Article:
Boating abilities.

No differences were detected in lifejacket use by self-rated piloting skills, undertaking safety classes, possessing boating education cards, years of boating experience, or frequency of boating [29]. In a qualitative study [33] of Canadians with the majority from First Nations backgrounds, participants perceived the use of lifejackets as optional depending on the boating skills of the person. Lifejacket use was more important for those with low skill levels or less experience in boating. Participants in another qualitative study discussed how less experience may lead to overconfidence and lower levels of lifejacket use [34].

Seat position.

One study [35] on drowning in Arkansas waterways between 1994 and 1997 showed no difference in the use of lifejackets between operators and riders, with 98% of subjects in each category wearing lifejackets.

Factors related to lifejackets

Comfort of lifejackets.

Quistberg et al. [29] found that discomfort was significantly associated with low or no lifejacket use. A further qualitative study supported this argument where lifejackets perceived to be comfortable by participants’, particularly inflatable lifejackets, resulted in increased use [34].

Accessibility and ownership of lifejackets.

Those with inflatable lifejackets on board were significantly less likely to report no or low use of lifejackets [29]. Furthermore, in two qualitative studies, participants’ perceived lifejackets to be too costly, resulting in low rates of lifejacket ownership and lower rates of lifejacket use [33, 34]. Lifejackets were also perceived to be physically inaccessible in certain geographical areas [33].

Confidence in lifejackets.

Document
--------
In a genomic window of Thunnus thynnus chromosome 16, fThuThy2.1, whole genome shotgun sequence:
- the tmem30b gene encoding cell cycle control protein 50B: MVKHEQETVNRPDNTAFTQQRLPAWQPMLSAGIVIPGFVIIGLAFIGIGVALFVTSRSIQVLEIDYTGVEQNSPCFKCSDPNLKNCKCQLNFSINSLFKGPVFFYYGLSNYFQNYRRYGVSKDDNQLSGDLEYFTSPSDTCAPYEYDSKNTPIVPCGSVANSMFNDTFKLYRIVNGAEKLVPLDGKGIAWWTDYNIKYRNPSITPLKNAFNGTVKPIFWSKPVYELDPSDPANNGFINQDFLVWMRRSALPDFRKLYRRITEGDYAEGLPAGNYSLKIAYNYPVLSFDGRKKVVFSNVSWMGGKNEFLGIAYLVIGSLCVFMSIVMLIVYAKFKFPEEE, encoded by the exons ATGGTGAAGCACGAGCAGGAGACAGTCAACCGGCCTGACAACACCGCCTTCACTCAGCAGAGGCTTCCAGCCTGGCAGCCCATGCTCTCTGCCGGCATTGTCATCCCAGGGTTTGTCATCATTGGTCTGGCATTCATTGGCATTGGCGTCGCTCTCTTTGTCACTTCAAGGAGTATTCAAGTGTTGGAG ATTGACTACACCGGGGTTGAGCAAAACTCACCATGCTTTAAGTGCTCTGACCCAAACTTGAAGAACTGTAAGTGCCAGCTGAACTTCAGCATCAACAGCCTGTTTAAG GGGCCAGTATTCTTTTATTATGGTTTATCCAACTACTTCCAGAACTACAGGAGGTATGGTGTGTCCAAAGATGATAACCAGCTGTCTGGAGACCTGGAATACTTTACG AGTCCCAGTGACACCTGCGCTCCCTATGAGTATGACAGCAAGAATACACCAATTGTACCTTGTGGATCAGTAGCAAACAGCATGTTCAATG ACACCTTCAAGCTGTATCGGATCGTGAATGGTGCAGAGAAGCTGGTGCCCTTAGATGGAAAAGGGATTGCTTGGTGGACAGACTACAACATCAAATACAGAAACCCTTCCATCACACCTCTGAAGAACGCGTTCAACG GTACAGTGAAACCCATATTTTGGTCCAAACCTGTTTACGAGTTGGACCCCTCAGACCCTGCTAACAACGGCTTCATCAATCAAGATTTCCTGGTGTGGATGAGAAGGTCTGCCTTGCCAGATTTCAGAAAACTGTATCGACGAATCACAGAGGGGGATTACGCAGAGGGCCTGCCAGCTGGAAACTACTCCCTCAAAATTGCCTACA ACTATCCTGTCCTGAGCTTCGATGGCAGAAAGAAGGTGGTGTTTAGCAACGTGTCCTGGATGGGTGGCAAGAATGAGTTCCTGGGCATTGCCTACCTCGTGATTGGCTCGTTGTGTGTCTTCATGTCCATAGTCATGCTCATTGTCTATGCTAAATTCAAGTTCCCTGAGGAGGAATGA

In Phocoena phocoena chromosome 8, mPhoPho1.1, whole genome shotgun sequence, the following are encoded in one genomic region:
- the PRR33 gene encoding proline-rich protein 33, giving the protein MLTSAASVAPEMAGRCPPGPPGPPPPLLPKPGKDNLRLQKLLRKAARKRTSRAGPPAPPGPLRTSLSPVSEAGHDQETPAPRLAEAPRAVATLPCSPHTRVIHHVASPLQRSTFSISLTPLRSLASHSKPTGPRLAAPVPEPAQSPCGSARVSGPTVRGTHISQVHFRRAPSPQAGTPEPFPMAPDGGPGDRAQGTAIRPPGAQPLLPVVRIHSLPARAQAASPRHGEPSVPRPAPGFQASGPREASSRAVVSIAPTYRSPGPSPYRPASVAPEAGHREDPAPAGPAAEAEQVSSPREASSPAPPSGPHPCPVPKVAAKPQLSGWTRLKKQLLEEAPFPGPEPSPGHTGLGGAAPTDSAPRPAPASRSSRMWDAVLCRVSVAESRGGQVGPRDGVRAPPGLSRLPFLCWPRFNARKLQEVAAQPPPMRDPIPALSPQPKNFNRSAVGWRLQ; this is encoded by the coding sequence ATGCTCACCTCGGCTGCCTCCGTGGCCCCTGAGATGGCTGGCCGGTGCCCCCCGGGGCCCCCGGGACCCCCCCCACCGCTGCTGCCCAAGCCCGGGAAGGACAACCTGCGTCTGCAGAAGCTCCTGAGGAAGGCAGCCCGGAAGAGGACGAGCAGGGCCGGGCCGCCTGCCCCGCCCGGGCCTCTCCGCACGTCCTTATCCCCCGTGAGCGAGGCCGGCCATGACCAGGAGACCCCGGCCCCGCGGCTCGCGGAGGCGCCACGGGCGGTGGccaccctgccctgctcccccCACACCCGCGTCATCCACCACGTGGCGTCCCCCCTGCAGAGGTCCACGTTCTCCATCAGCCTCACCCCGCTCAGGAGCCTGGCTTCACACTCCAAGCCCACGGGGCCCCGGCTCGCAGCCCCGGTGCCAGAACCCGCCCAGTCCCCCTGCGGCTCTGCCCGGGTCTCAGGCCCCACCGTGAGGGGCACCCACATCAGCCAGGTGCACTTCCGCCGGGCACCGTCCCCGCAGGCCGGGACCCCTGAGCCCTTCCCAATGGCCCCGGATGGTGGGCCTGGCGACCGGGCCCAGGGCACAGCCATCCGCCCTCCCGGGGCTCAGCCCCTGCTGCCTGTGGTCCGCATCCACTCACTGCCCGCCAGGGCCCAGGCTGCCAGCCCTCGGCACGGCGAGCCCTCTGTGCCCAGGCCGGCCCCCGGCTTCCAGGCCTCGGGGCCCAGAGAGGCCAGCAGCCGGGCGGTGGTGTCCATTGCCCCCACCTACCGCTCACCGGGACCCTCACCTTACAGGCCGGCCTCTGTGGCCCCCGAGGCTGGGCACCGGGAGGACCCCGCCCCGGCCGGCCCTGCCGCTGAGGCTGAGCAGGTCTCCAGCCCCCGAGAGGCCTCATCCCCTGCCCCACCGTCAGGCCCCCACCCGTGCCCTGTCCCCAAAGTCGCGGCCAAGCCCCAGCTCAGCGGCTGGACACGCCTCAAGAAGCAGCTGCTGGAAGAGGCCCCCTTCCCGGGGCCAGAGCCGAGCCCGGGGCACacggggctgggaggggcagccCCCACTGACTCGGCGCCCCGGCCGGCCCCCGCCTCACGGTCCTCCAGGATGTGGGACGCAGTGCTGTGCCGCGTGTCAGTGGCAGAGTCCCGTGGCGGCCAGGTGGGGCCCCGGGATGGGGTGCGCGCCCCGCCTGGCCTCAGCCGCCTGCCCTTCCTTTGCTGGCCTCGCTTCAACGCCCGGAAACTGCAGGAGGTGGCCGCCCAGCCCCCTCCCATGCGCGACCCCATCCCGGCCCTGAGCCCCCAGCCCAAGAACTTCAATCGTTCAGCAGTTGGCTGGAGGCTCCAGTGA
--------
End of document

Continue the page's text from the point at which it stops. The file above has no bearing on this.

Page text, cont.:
One study [29] found that confidence in lifejackets was not significantly associated with lifejacket use. However, a qualitative study from Canada [33] found that low levels of confidence in the effectiveness of lifejackets may be associated with lifejacket use. In this study, participants’ perceived lifejackets to be ineffective in certain conditions such as cold water and, were therefore, deemed unnecessary.

Other factors

Alcohol and other drugs.

Results from a study [36] on adult male drowning deaths in New Zealand showed those not consuming alcohol were more likely to wear lifejackets than those who drank; no probability levels were given and the overall analysis is difficult to interpret. A qualitative study from the US [34] found safety behaviours such as wearing lifejackets were perceived as being of lower importance after individuals’ consumed alcohol. Quistberg et al. [29] also found that alcohol use was significantly associated with no or low lifejacket use among boaters in Washington State.

Role modelling.

Children and adolescents were more likely to wear lifejackets if an adult in the boat was also wearing a lifejacket, with multivariable incidence risk ratios ranging from 6.2 for children aged 6 to 12 years to 20.0 for adolescents aged 13 to 17 years; the difference being significant only for adolescents aged 13 to 17. Role modelling also affected lifejacket use for adults [29], with adults being less likely to report no or low use of lifejackets if children or adolescents were on board; differences were only significant if children under the age of 10 years were on board. Similarly, a qualitative study [33] described the importance of role modelling in First Nations communities in Canada. However, the behaviour of elders was perceived as having a negative influence on lifejacket use in their community. Younger members of the community perceived elders as role models and refused to wear lifejackets as their elders do not wear them either.